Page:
Starting this year, students will be able to see a selection of courses that they might be interested in, says Durant. The new service, Clearing Plus, suggests courses that undergraduates might find appealing, based on those previously chosen. Also, as of last year, students could release themselves from their confirmed place into clearing to see what courses they match. Around 30,000 people did this last year, with almost 99 per cent of those who reapplied successfully placed.
Be able to explain why you’ve changed your mind
“Make sure you have your UCAS personal ID number ready to hand and that you know the courses that you might be interested in – and are ready to talk about yourself,” says Durant. “Prepare as much as possible so you can make the best impression.”
Stephen Spriggs, founder of William Clarence Education, which helps students and parents deal with the move to higher education, says the head of admissions may want to interview the student, particularly for competitive courses. “The aim is to establish why they didn’t apply to that university in the first place,” says Spriggs, “or that course – and to find out why they did so much better than expected.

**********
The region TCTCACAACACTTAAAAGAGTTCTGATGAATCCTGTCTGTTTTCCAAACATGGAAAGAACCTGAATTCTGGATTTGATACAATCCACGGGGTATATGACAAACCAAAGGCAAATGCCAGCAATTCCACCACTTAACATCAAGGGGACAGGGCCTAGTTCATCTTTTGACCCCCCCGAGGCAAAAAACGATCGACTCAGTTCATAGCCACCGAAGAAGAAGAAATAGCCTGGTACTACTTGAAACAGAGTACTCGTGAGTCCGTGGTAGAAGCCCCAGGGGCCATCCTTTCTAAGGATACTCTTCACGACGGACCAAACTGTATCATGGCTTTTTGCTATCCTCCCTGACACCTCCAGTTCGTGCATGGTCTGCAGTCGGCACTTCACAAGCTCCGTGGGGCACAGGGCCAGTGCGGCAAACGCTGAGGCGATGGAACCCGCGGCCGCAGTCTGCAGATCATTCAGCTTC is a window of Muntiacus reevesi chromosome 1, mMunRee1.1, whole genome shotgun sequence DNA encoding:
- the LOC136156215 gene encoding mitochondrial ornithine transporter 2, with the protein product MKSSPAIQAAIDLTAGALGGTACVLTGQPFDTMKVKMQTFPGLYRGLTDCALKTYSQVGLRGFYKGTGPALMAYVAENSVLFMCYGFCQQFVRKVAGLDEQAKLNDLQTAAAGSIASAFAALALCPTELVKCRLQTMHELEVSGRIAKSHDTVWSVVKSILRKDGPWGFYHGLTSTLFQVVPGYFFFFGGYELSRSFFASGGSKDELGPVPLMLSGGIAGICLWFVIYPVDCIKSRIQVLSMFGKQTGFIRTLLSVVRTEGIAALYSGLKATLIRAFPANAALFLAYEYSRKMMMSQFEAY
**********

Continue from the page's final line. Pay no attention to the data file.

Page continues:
“The personal statement will stand out the most and as long as it is tailored to the course, not necessarily to the university, it should still demonstrate a passion for the course, and for learning at a higher level. They will look at work experience in this field and other non-academic activities which can be related to the subject at hand.”
Take time out
You could defer and buy some breathing space – but you will need to speak with the university that you are holding a place with, advises Durant. “And, similarly, if you don’t want to start your course in September, you just need to speak to the university and see what options they have available for you. Some universities do offer a January start date.”
Bear in mind, though, that deferrals may not be the best option for some subject areas. Justham, who is a senior lecturer at Loughborough’s school of mechanical, electrical and manufacturing engineering, warns that Covid-19 has affected the amount of face-to-face practical learning possible.
“Another facet of engineering,” she says, “is that a deferred entry will often translate to work experience or travel opportunities in that deferral year. However, this will not be as possible or likely given these unprecedented times, so anyone thinking about deferring, I would advise you to think carefully about the decision and don’t rush into anything.”